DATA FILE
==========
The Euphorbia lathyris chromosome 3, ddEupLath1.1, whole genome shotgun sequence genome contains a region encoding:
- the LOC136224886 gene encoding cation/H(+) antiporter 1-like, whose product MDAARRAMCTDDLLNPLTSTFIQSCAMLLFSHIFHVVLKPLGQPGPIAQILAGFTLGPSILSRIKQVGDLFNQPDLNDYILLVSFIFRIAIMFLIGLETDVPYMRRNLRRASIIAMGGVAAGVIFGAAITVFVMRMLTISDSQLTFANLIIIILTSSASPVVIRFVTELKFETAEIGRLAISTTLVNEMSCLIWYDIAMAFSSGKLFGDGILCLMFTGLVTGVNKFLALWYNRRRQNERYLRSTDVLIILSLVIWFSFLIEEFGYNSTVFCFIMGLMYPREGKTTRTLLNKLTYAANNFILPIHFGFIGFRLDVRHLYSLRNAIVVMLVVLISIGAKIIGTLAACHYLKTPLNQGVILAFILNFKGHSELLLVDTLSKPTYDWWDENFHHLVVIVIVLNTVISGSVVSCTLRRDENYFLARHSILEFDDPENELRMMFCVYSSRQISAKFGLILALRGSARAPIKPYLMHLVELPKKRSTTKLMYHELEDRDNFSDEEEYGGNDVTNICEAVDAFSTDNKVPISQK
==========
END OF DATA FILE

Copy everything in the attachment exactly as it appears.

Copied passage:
The Euphorbia lathyris chromosome 3, ddEupLath1.1, whole genome shotgun sequence genome contains a region encoding:
- the LOC136224886 gene encoding cation/H(+) antiporter 1-like, whose product MDAARRAMCTDDLLNPLTSTFIQSCAMLLFSHIFHVVLKPLGQPGPIAQILAGFTLGPSILSRIKQVGDLFNQPDLNDYILLVSFIFRIAIMFLIGLETDVPYMRRNLRRASIIAMGGVAAGVIFGAAITVFVMRMLTISDSQLTFANLIIIILTSSASPVVIRFVTELKFETAEIGRLAISTTLVNEMSCLIWYDIAMAFSSGKLFGDGILCLMFTGLVTGVNKFLALWYNRRRQNERYLRSTDVLIILSLVIWFSFLIEEFGYNSTVFCFIMGLMYPREGKTTRTLLNKLTYAANNFILPIHFGFIGFRLDVRHLYSLRNAIVVMLVVLISIGAKIIGTLAACHYLKTPLNQGVILAFILNFKGHSELLLVDTLSKPTYDWWDENFHHLVVIVIVLNTVISGSVVSCTLRRDENYFLARHSILEFDDPENELRMMFCVYSSRQISAKFGLILALRGSARAPIKPYLMHLVELPKKRSTTKLMYHELEDRDNFSDEEEYGGNDVTNICEAVDAFSTDNKVPISQK